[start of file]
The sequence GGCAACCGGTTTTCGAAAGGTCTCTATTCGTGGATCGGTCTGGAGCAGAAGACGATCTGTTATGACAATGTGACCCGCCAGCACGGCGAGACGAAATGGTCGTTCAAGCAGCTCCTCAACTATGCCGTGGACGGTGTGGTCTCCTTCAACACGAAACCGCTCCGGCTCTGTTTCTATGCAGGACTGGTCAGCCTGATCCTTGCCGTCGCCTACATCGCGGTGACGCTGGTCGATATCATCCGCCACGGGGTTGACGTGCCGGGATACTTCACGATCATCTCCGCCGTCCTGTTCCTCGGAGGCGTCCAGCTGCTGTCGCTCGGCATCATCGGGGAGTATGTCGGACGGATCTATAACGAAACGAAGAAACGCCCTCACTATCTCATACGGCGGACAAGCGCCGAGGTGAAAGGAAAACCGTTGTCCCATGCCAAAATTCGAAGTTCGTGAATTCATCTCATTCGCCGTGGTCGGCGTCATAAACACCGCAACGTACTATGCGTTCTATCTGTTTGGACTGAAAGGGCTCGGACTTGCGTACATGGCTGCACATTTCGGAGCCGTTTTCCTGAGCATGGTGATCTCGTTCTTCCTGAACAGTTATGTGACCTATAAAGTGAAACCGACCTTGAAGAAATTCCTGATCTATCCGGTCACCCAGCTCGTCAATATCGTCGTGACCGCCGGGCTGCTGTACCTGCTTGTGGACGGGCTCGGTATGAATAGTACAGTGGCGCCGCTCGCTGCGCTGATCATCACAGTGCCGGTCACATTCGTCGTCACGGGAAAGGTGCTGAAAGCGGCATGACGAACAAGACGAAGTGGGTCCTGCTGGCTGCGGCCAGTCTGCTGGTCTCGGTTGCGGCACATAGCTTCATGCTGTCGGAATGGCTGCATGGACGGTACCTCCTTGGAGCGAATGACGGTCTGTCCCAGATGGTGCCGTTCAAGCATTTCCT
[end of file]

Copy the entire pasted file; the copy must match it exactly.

The sequence GGCAACCGGTTTTCGAAAGGTCTCTATTCGTGGATCGGTCTGGAGCAGAAGACGATCTGTTATGACAATGTGACCCGCCAGCACGGCGAGACGAAATGGTCGTTCAAGCAGCTCCTCAACTATGCCGTGGACGGTGTGGTCTCCTTCAACACGAAACCGCTCCGGCTCTGTTTCTATGCAGGACTGGTCAGCCTGATCCTTGCCGTCGCCTACATCGCGGTGACGCTGGTCGATATCATCCGCCACGGGGTTGACGTGCCGGGATACTTCACGATCATCTCCGCCGTCCTGTTCCTCGGAGGCGTCCAGCTGCTGTCGCTCGGCATCATCGGGGAGTATGTCGGACGGATCTATAACGAAACGAAGAAACGCCCTCACTATCTCATACGGCGGACAAGCGCCGAGGTGAAAGGAAAACCGTTGTCCCATGCCAAAATTCGAAGTTCGTGAATTCATCTCATTCGCCGTGGTCGGCGTCATAAACACCGCAACGTACTATGCGTTCTATCTGTTTGGACTGAAAGGGCTCGGACTTGCGTACATGGCTGCACATTTCGGAGCCGTTTTCCTGAGCATGGTGATCTCGTTCTTCCTGAACAGTTATGTGACCTATAAAGTGAAACCGACCTTGAAGAAATTCCTGATCTATCCGGTCACCCAGCTCGTCAATATCGTCGTGACCGCCGGGCTGCTGTACCTGCTTGTGGACGGGCTCGGTATGAATAGTACAGTGGCGCCGCTCGCTGCGCTGATCATCACAGTGCCGGTCACATTCGTCGTCACGGGAAAGGTGCTGAAAGCGGCATGACGAACAAGACGAAGTGGGTCCTGCTGGCTGCGGCCAGTCTGCTGGTCTCGGTTGCGGCACATAGCTTCATGCTGTCGGAATGGCTGCATGGACGGTACCTCCTTGGAGCGAATGACGGTCTGTCCCAGATGGTGCCGTTCAAGCATTTCCT